18. Muller K, Townend W, Biasca N, Unden J, Waterloo K, Romner B, Ingebrigtsen T: S100B serum level predicts computed tomography findings after minor head injury. J Trauma. 2007, 62 (6): 1452-1456. 10.1097/TA.0b013e318047bfaa.View ArticlePubMedGoogle Scholar
  19. Smits M, Dippel DW, Steyerberg EW, de Haan GG, Dekker HM, Vos PE, Kool DR, Nederkoorn PJ, Hofman PA, Twijnstra A, et al: Predicting intracranial traumatic findings on computed tomography in patients with minor head injury: the CHIP prediction rule. Ann Intern Med. 2007, 146 (6): 397-405. 10.7326/0003-4819-146-6-200703200-00004.View ArticlePubMedGoogle Scholar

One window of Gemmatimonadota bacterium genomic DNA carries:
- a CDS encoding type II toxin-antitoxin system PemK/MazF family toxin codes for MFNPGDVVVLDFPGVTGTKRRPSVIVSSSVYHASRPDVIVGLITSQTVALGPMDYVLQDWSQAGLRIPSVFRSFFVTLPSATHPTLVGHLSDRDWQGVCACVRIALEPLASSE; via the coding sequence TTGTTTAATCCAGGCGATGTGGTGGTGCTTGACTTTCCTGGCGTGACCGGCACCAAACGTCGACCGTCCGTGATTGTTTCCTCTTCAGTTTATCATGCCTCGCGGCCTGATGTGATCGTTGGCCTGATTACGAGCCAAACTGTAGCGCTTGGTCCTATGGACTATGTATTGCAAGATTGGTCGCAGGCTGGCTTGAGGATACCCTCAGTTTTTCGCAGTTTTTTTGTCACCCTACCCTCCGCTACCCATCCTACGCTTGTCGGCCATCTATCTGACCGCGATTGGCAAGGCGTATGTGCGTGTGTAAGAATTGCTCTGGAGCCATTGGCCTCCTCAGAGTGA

20. Calcagnile O, Unden L, Unden J: Clinical validation of S100B use in management of mild head injury. BMC Emerg Med. 2012, 12: 13-10.1186/1471-227X-12-13.PubMed CentralView ArticlePubMedGoogle Scholar
  21. Cervellin G, Benatti M, Carbucicchio A, Mattei L, Cerasti D, Aloe R, Lippi G: Serum levels of protein S100B predict intracranial lesions in mild head injury. Clin Biochem. 2012, 45 (6): 408-411. 10.1016/j.clinbiochem.2012.01.006.View ArticlePubMedGoogle Scholar
  22. Muller K, Elverland A, Romner B, Waterloo K, Langbakk B, Unden J, Ingebrigtsen T: Analysis of protein S-100B in serum: a methodological study. Clin Chem Lab Med. 2006, 44 (9): 1111-1114.View ArticlePubMedGoogle Scholar

Copyright

© Calcagnile et al.; licensee BioMed Central Ltd. 2013

This article is published under license to BioMed Central Ltd. This is an Open Access article distributed under the terms of the Creative Commons Attribution License (http://creativecommons.org/licenses/by/2.0), which permits unrestricted use, distribution, and reproduction in any medium, provided the original work is properly cited.

Advertisement